These were taken with my smartphone.
These were taken with my smartphone.
A simple title for a simple post. Following on from my previous entry.
I love my close-ups.
My internet was down from Saturday evening till sometime on Monday (I had to go to the office to work and when I got home it was fixed) so I couldn’t make a post on a Sunday as usual. I always work on the blog on Saturday night or Sunday and schedule posts for the week, so this just threw my whole routine out of the window (in addition to ruining my weekend). Anyway, all’s well now.
Enjoy the sunshine and happy summer solstice!
They’re on their own, and they’re thriving.
A white flower.
A lone daffodil growing under the trees.
Pictures are from Heaton Park, same visit as the last two posts.
They take over.
When life is not coming up rosesL.F. Young
Look to the weeds
and find the beauty hidden within them.
I had roses in my last two posts, but I don’t have any more. All that’s left is weeds.
As for finding beauty, you don’t have to tell me twice. I am that blogger who dedicated a whole category to ugly things.
Maybe I should have said: I, for one, welcome my new weeds overlords.
My third and final Lyme Park post, featuring photographs on no particular topic.
While I was climbing the hill up to The Cage, I kept thinking of Jane Austen, and that it looked like a location from her novels. I don’t know why, because I was sure she was never this far north (she wasn’t). But I still had the feeling that it had a Jane Austen aesthetic. The house on the above picture has a souvenir shop inside it (there are tours but they were closing down as I got there, they close earlier now because of the pandemic), so I went in there–and it turns out that the 1995 Pride and Prejudice mini series was filmed here! It’s the one with Colin Firth as Mr Darcy. Of course, I bought a Mr Darcy fridge magnet.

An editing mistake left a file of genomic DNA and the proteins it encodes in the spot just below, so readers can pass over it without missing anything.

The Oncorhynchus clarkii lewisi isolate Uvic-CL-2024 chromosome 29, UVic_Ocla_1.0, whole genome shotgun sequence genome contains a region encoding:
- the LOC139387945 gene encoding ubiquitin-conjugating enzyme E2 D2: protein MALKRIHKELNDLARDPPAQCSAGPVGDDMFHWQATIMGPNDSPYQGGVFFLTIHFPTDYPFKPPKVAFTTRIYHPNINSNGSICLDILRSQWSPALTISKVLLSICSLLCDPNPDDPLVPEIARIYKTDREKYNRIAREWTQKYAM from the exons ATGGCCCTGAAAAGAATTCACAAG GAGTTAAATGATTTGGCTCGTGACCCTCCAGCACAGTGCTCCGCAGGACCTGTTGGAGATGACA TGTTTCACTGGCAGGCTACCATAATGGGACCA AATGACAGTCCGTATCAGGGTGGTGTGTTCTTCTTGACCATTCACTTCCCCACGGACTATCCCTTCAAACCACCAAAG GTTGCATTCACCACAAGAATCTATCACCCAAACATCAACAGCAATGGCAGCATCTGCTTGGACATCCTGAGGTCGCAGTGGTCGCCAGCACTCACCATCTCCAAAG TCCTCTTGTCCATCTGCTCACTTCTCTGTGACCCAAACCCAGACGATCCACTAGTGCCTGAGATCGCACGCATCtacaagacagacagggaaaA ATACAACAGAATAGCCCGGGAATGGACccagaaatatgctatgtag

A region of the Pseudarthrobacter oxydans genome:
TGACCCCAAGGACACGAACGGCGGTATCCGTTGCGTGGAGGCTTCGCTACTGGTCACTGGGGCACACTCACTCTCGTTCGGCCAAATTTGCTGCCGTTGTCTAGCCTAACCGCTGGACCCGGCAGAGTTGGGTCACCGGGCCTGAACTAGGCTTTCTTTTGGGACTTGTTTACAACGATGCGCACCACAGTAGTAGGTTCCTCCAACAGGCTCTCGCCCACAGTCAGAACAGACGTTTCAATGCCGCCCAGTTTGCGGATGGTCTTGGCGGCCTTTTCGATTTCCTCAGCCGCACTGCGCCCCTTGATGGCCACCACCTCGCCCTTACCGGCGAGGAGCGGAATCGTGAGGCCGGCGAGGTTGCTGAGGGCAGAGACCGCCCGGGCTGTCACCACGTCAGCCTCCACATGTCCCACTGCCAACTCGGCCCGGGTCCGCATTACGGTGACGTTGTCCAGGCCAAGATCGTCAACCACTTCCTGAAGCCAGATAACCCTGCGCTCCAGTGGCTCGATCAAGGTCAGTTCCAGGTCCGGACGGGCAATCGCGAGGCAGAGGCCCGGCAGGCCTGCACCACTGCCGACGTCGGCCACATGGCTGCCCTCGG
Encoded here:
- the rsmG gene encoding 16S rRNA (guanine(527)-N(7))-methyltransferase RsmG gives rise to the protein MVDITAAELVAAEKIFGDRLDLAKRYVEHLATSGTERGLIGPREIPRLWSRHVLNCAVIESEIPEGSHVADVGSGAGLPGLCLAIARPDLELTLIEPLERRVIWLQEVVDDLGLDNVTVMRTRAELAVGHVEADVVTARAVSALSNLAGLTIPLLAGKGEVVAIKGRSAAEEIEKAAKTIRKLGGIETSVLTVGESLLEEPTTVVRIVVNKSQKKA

I took a lot of pictures of the view from the hill on which The Cage is, but I couldn’t decide which ones to post, so I link you my video.
What the title says.
All taken with my phone on my walks.
Because sometimes nature reminds us things are not as bleak as they seem.
It’s their season.
Spring is truly in and here I give you some photos I made in the last couple of weeks, of different colours–yellow, blue, pink, red and white. And green, obviously.
The top two pictures were taken with my Canon, the other three with smartphone.
See this bench in the grove?
I think it would go well with this quote from LM Montgomery book Emily’s Quest.
I was alone but not lonely. I was a queen in halls of fancy. I held a series of conversations with imaginary comrades and thought out so many epigrams that I was agreeably surprised at myself.
Remind you of something? Yes, LMM used this almost exact quote in in Anne of Windy Poplars. Windy Poplars was released in 1936 and Emily’s Quest in 1927, so Emily’s quote came earlier. (Note: Anne of Windy Poplars and Anne of Ingleside were written much later than the rest of Anne books.)
Compare the two books, though. Emily books are much darker than Anne books (there is also altogether more darkness in Montgomery’s work than people realise, but that’s another topic). Windy Poplars covers the three years in Anne’s life when she teaches school at Summerside, while Gilbert is working towards his medical degree. Large chunk of the book is comprised of her letters to Gilbert and that line is from one of them. They are apart for now, but they write to each other and look forward to the time they finally get married and start their life together. So, all is good. Emily’s Quest, on the other hand, is quite a different story. While her friends leave home to pursue their dreams, Emily stays and tries to become a writer. She and her love interest, Teddy, can’t seem to get together because they have communication issues. Emily gets ill, suffers from, what we call now, depression, agrees to marry a man she doesn’t love, and it takes years for her to finally find the happiness she deserves. It’s–bleak. Definitely not one for the children’s books section. Or even Young Adult section. Like one reviewer on Goodreads put it “Montgomery’s work is constantly under-estimated, and the way the books are marketed doesn’t help (the flowery script, the swoony illustrations).” I’ve been saying that for years.
Anne and Emily are both orphans with different journeys, but I think both of them would have loved that little bench under the trees.